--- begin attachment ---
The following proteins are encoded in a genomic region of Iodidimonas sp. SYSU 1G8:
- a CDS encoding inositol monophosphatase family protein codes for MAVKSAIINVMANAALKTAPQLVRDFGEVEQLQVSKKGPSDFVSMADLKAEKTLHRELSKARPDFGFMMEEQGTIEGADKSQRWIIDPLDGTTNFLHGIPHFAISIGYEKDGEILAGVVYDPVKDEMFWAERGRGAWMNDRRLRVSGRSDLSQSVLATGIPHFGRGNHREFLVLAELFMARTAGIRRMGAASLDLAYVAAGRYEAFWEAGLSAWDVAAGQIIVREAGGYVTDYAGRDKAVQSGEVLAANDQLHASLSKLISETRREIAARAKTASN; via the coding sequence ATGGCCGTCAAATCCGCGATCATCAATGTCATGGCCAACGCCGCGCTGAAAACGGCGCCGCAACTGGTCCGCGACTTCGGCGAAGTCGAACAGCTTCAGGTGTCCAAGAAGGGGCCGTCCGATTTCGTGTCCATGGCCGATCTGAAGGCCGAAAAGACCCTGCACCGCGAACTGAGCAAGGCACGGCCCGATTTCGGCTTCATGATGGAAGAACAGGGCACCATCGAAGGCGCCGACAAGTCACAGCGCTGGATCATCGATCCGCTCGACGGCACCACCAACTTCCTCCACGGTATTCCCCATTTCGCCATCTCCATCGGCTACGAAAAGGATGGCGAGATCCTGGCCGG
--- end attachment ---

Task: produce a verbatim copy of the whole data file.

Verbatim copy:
The following proteins are encoded in a genomic region of Iodidimonas sp. SYSU 1G8:
- a CDS encoding inositol monophosphatase family protein codes for MAVKSAIINVMANAALKTAPQLVRDFGEVEQLQVSKKGPSDFVSMADLKAEKTLHRELSKARPDFGFMMEEQGTIEGADKSQRWIIDPLDGTTNFLHGIPHFAISIGYEKDGEILAGVVYDPVKDEMFWAERGRGAWMNDRRLRVSGRSDLSQSVLATGIPHFGRGNHREFLVLAELFMARTAGIRRMGAASLDLAYVAAGRYEAFWEAGLSAWDVAAGQIIVREAGGYVTDYAGRDKAVQSGEVLAANDQLHASLSKLISETRREIAARAKTASN; via the coding sequence ATGGCCGTCAAATCCGCGATCATCAATGTCATGGCCAACGCCGCGCTGAAAACGGCGCCGCAACTGGTCCGCGACTTCGGCGAAGTCGAACAGCTTCAGGTGTCCAAGAAGGGGCCGTCCGATTTCGTGTCCATGGCCGATCTGAAGGCCGAAAAGACCCTGCACCGCGAACTGAGCAAGGCACGGCCCGATTTCGGCTTCATGATGGAAGAACAGGGCACCATCGAAGGCGCCGACAAGTCACAGCGCTGGATCATCGATCCGCTCGACGGCACCACCAACTTCCTCCACGGTATTCCCCATTTCGCCATCTCCATCGGCTACGAAAAGGATGGCGAGATCCTGGCCGG